Could there be a slight difference in proportionality between "being allowed to examine the information on the envelope of a letter without a warrant" and "requiring the information on the envelope of every single letter to be recorded and kept available for six months"?

Re:At least they saw it coming (1)

aeschenkarnos (517917) | more than 6 years ago | (#21303293)

but most people won't get worked up over what government might be doing without it being proven true

Most people won't get worked up over what government might be doing even with it being proven true. That's been shown many times already.

Re:At least they saw it coming (1)

jonfr (888673) | more than 6 years ago | (#21303463)

First they ban security sweeps and security checks on software, now then allow spying on the public. I think someone is too big of a fan of the U.S. Fire the asshole that did allow this laws going to congress.

On a other note, Iceland has similar laws already. We have been trying to fire the asshole how did make the for years now. With no luck sadly.

Re:At least they saw it coming (-1, Troll)

Anonymous Coward | more than 6 years ago | (#21303523)

It's the JEWS, stupid. The JEWS need to silence their critics - in other words - anybody who tells the TRUTH about the stranglehold that the Jews have over their white 'cattle'... The internet gives us all a chance to tell the truth about our Jewish masters, and they don't want that...
Watch 'One Third of the Holocaust' for a start, and then remind yourself that everything you've ever read or seen in the media, and every book that you've ever read, was controlled by JEWS.

Oh, and I forgot: they call themselves 'God's chosen people'. How very modest.
And they sexually mutilate all of their male children - because 'God told them to do it'.
Now, since 'God' doesn't exist, who was the first sick fucker who decided one day, thousands of years ago, "I want to cut that newborn baby's penis up a bit, and suck it"? A JEW. And WHO allowed him to commit these atrocities, on a daily basis, to their OWN CHILDREN? Other JEWS.

Fascism Anyone? (0)

Anonymous Coward | more than 6 years ago | (#21302007)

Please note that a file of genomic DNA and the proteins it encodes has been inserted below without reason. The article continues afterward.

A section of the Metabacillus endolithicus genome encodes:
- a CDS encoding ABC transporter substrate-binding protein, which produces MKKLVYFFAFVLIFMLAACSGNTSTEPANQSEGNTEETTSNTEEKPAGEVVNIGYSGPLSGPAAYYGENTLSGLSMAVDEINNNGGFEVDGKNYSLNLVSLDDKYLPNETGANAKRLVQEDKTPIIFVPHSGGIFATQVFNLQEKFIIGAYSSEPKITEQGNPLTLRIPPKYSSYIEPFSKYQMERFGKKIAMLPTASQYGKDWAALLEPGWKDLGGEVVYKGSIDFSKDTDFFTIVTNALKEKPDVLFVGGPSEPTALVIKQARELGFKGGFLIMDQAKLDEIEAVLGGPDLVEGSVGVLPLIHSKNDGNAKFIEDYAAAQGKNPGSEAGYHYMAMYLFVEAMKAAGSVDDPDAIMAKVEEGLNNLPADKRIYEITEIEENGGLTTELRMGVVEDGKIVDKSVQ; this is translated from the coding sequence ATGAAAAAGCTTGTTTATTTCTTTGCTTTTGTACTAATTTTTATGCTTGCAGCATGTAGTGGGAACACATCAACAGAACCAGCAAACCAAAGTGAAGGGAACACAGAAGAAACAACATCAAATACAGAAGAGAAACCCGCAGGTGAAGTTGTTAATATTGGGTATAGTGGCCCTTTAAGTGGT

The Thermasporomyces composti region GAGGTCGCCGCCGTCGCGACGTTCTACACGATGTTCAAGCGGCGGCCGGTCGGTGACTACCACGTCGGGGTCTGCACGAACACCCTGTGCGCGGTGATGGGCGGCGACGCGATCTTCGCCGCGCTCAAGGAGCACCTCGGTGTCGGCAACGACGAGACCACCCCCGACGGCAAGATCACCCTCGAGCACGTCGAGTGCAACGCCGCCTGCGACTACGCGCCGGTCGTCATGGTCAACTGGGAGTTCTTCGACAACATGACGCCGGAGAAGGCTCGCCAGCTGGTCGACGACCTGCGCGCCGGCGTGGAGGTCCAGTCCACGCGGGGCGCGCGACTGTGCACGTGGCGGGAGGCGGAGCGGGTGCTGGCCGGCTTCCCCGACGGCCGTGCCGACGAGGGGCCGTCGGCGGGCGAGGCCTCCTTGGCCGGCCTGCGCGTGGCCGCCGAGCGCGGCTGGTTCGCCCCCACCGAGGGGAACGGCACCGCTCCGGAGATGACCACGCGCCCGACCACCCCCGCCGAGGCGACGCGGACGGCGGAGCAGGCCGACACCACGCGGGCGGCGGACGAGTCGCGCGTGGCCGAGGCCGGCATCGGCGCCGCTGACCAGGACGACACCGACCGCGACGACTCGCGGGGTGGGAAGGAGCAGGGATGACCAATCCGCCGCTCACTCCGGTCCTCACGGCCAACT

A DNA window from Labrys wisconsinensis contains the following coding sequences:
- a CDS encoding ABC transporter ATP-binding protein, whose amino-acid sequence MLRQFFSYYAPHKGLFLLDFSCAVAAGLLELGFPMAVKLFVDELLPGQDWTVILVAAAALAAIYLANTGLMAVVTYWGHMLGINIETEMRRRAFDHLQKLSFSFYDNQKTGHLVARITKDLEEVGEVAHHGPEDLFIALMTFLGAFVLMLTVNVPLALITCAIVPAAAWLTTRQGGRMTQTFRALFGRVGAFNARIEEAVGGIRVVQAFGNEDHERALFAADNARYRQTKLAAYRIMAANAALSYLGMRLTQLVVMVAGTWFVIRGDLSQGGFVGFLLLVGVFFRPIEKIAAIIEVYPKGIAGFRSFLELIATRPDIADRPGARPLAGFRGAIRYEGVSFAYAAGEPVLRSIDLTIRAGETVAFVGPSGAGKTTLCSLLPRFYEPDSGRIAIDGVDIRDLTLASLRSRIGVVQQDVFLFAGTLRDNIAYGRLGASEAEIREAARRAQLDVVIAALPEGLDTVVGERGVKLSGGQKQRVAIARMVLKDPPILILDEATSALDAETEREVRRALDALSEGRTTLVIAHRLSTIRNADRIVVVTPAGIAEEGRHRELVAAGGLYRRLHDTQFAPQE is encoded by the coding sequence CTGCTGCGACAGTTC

This is fascism.

Re:Fascism Anyone? (3, Insightful)

wattrlz (1162603) | more than 6 years ago | (#21302129)

No, this is a state sponsored invasion of privacy of orwellian scope. Fascism is an authoritarian system of government involving a dictator and heavy on the censorship and public executions.

Re:Fascism Anyone? (3, Insightful)

geekoid (135745) | more than 6 years ago | (#21302235)

Please make a better attempt at understanding '1984'.

Re:Fascism Anyone? (5, Informative)

Chabil Ha' (875116) | more than 6 years ago | (#21303315)

Truly. The real thesis of 1984 is not the constant supervision of the people, but the twisting of thought by language. The concept of Newspeak is quite interesting because it erodes people's perceptions of something that is intrinsically bad, but twists it to seem, if not completely opposite, but neutral to the communication at hand.

The constant vigilance of Big Brother was only to ensure that those who even hinted at seeing past Newspeak and the overall deception were properly dealt with.

Re:Fascism Anyone? (1)

trolltalk.com (1108067) | more than 6 years ago | (#21302993)

> > "This is fascism."

> "No, this is a state sponsored invasion of privacy of orwellian scope."

No, this is a signal to invest in hard drive and tape storage manufacturers and distributors! To teh MOON!

First, best solution to this.... (3, Insightful)

GeneralEmergency (240687) | more than 6 years ago | (#21302059)

&nbsp:

One Word:

Crapflood.

Good, Second Best Solution... (1, Interesting)

Anonymous Coward | more than 6 years ago | (#21302901)

is to use Freenet at http://freenetproject.org/ [freenetproject.org] . It's an anonymous p2p application.

I used to think that Freenet really wasn't that useful, but it's becoming clear that it's necessary as an insurance policy against censorship.

If you think about any law that has been created with regard to the internet, was it to protect and promote it or was it to try to censor and control? What's nice is Freenet was lacking in 'useful' content since the Internet was free enough for the 'wierd' things to be readily available. However, with a crackdown in many countries (http://news.bbc.co.uk/2/hi/in_depth/7047336.stm), including Italy (http://yro.slashdot.org/article.pl?sid=07/10/27/1137253) there will likely me more and more people who have use and need of Freenet, and thus increasingly more things to do and see.